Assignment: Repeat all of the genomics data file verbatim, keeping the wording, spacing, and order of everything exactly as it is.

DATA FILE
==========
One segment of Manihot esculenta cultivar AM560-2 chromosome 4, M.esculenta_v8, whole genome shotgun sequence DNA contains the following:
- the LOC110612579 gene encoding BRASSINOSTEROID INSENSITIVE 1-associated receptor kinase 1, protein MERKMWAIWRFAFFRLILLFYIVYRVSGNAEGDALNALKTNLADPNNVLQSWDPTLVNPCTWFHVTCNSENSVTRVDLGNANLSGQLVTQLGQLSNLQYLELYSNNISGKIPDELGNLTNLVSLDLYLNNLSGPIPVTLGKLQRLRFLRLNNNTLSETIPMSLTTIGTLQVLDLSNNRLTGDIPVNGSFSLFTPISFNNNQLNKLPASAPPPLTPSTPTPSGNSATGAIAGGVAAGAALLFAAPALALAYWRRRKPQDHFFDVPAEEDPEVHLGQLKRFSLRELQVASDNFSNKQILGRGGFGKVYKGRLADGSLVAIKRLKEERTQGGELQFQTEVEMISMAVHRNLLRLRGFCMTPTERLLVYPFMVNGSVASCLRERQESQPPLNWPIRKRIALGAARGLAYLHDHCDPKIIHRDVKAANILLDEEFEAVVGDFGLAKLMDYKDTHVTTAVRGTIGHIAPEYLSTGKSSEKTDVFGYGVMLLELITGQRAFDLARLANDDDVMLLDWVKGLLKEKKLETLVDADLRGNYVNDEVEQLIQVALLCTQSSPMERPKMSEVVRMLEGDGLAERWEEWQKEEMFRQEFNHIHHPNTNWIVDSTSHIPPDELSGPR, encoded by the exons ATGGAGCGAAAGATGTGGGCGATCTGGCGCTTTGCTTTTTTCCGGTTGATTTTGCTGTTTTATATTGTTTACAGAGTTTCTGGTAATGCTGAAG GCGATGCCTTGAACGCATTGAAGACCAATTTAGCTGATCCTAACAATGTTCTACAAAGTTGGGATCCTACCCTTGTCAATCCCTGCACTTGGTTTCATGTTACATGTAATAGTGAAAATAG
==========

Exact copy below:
One segment of Manihot esculenta cultivar AM560-2 chromosome 4, M.esculenta_v8, whole genome shotgun sequence DNA contains the following:
- the LOC110612579 gene encoding BRASSINOSTEROID INSENSITIVE 1-associated receptor kinase 1, protein MERKMWAIWRFAFFRLILLFYIVYRVSGNAEGDALNALKTNLADPNNVLQSWDPTLVNPCTWFHVTCNSENSVTRVDLGNANLSGQLVTQLGQLSNLQYLELYSNNISGKIPDELGNLTNLVSLDLYLNNLSGPIPVTLGKLQRLRFLRLNNNTLSETIPMSLTTIGTLQVLDLSNNRLTGDIPVNGSFSLFTPISFNNNQLNKLPASAPPPLTPSTPTPSGNSATGAIAGGVAAGAALLFAAPALALAYWRRRKPQDHFFDVPAEEDPEVHLGQLKRFSLRELQVASDNFSNKQILGRGGFGKVYKGRLADGSLVAIKRLKEERTQGGELQFQTEVEMISMAVHRNLLRLRGFCMTPTERLLVYPFMVNGSVASCLRERQESQPPLNWPIRKRIALGAARGLAYLHDHCDPKIIHRDVKAANILLDEEFEAVVGDFGLAKLMDYKDTHVTTAVRGTIGHIAPEYLSTGKSSEKTDVFGYGVMLLELITGQRAFDLARLANDDDVMLLDWVKGLLKEKKLETLVDADLRGNYVNDEVEQLIQVALLCTQSSPMERPKMSEVVRMLEGDGLAERWEEWQKEEMFRQEFNHIHHPNTNWIVDSTSHIPPDELSGPR, encoded by the exons ATGGAGCGAAAGATGTGGGCGATCTGGCGCTTTGCTTTTTTCCGGTTGATTTTGCTGTTTTATATTGTTTACAGAGTTTCTGGTAATGCTGAAG GCGATGCCTTGAACGCATTGAAGACCAATTTAGCTGATCCTAACAATGTTCTACAAAGTTGGGATCCTACCCTTGTCAATCCCTGCACTTGGTTTCATGTTACATGTAATAGTGAAAATAG